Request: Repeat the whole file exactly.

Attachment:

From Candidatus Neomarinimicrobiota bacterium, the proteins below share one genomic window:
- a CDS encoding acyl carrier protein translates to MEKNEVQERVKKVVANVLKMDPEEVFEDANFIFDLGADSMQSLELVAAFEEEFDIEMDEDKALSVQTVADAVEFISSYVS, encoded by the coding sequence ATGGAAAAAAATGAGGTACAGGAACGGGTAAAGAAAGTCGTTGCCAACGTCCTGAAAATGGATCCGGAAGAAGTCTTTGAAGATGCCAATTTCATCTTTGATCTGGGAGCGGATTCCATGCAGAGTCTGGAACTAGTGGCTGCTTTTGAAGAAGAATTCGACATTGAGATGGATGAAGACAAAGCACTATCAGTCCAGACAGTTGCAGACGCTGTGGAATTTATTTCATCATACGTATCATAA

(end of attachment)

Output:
From Candidatus Neomarinimicrobiota bacterium, the proteins below share one genomic window:
- a CDS encoding acyl carrier protein translates to MEKNEVQERVKKVVANVLKMDPEEVFEDANFIFDLGADSMQSLELVAAFEEEFDIEMDEDKALSVQTVADAVEFISSYVS, encoded by the coding sequence ATGGAAAAAAATGAGGTACAGGAACGGGTAAAGAAAGTCGTTGCCAACGTCCTGAAAATGGATCCGGAAGAAGTCTTTGAAGATGCCAATTTCATCTTTGATCTGGGAGCGGATTCCATGCAGAGTCTGGAACTAGTGGCTGCTTTTGAAGAAGAATTCGACATTGAGATGGATGAAGACAAAGCACTATCAGTCCAGACAGTTGCAGACGCTGTGGAATTTATTTCATCATACGTATCATAA